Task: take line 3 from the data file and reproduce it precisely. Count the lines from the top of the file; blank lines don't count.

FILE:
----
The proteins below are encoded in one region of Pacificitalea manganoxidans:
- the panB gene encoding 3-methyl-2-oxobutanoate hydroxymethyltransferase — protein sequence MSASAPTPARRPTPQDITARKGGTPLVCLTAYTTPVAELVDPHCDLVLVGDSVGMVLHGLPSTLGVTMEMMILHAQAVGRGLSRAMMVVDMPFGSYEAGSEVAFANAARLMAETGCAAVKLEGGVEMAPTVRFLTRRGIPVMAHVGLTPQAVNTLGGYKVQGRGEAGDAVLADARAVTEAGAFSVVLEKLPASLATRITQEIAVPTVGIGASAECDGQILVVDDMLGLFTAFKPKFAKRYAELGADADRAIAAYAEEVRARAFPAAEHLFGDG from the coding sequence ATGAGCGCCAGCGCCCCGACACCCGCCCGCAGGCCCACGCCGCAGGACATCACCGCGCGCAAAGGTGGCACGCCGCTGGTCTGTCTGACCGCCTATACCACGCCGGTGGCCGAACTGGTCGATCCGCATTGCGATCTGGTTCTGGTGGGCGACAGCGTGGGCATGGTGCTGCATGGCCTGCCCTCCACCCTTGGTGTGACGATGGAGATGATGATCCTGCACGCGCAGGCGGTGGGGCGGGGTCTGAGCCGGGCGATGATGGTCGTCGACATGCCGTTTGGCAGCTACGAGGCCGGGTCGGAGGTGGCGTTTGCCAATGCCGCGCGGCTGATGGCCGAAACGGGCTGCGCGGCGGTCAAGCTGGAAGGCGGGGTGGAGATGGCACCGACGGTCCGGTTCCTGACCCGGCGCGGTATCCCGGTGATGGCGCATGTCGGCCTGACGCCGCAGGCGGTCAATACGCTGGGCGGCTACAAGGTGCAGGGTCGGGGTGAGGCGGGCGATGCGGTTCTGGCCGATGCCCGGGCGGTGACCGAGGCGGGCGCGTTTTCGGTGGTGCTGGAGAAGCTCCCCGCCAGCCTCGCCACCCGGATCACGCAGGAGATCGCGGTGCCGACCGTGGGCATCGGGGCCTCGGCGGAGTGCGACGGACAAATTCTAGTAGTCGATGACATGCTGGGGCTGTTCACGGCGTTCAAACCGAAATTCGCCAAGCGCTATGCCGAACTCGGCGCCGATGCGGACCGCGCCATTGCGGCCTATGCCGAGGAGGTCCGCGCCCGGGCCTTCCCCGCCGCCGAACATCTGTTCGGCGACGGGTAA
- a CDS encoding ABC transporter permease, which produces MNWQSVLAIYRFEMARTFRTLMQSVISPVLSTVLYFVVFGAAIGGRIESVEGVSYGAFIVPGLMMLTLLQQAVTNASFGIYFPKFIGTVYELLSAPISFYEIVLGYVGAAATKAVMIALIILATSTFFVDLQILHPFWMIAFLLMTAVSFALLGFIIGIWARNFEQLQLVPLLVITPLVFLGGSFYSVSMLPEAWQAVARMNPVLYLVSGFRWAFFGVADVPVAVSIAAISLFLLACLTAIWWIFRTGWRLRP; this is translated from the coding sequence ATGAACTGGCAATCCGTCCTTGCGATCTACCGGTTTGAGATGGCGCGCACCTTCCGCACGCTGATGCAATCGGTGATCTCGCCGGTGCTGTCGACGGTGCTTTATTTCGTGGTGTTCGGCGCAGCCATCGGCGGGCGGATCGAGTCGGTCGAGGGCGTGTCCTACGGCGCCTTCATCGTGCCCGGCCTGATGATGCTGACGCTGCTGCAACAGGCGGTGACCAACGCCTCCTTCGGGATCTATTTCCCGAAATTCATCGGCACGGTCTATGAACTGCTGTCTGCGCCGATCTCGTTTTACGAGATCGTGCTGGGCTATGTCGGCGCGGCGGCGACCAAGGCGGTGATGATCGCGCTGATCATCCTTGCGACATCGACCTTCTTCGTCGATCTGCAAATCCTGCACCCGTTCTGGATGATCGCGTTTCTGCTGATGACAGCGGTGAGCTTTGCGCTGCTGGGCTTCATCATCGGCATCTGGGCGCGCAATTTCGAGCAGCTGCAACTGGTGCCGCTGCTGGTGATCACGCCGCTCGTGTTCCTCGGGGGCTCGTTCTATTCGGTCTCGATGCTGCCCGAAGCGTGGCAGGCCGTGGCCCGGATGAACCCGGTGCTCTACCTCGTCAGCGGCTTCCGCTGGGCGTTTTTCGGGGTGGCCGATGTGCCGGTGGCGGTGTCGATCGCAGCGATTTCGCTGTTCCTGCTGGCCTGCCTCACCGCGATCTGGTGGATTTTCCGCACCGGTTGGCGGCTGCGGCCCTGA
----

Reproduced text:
- a CDS encoding ABC transporter permease, which produces MNWQSVLAIYRFEMARTFRTLMQSVISPVLSTVLYFVVFGAAIGGRIESVEGVSYGAFIVPGLMMLTLLQQAVTNASFGIYFPKFIGTVYELLSAPISFYEIVLGYVGAAATKAVMIALIILATSTFFVDLQILHPFWMIAFLLMTAVSFALLGFIIGIWARNFEQLQLVPLLVITPLVFLGGSFYSVSMLPEAWQAVARMNPVLYLVSGFRWAFFGVADVPVAVSIAAISLFLLACLTAIWWIFRTGWRLRP; this is translated from the coding sequence ATGAACTGGCAATCCGTCCTTGCGATCTACCGGTTTGAGATGGCGCGCACCTTCCGCACGCTGATGCAATCGGTGATCTCGCCGGTGCTGTCGACGGTGCTTTATTTCGTGGTGTTCGGCGCAGCCATCGGCGGGCGGATCGAGTCGGTCGAGGGCGTGTCCTACGGCGCCTTCATCGTGCCCGGCCTGATGATGCTGACGCTGCTGCAACAGGCGGTGACCAACGCCTCCTTCGGGATCTATTTCCCGAAATTCATCGGCACGGTCTATGAACTGCTGTCTGCGCCGATCTCGTTTTACGAGATCGTGCTGGGCTATGTCGGCGCGGCGGCGACCAAGGCGGTGATGATCGCGCTGATCATCCTTGCGACATCGACCTTCTTCGTCGATCTGCAAATCCTGCACCCGTTCTGGATGATCGCGTTTCTGCTGATGACAGCGGTGAGCTTTGCGCTGCTGGGCTTCATCATCGGCATCTGGGCGCGCAATTTCGAGCAGCTGCAACTGGTGCCGCTGCTGGTGATCACGCCGCTCGTGTTCCTCGGGGGCTCGTTCTATTCGGTCTCGATGCTGCCCGAAGCGTGGCAGGCCGTGGCCCGGATGAACCCGGTGCTCTACCTCGTCAGCGGCTTCCGCTGGGCGTTTTTCGGGGTGGCCGATGTGCCGGTGGCGGTGTCGATCGCAGCGATTTCGCTGTTCCTGCTGGCCTGCCTCACCGCGATCTGGTGGATTTTCCGCACCGGTTGGCGGCTGCGGCCCTGA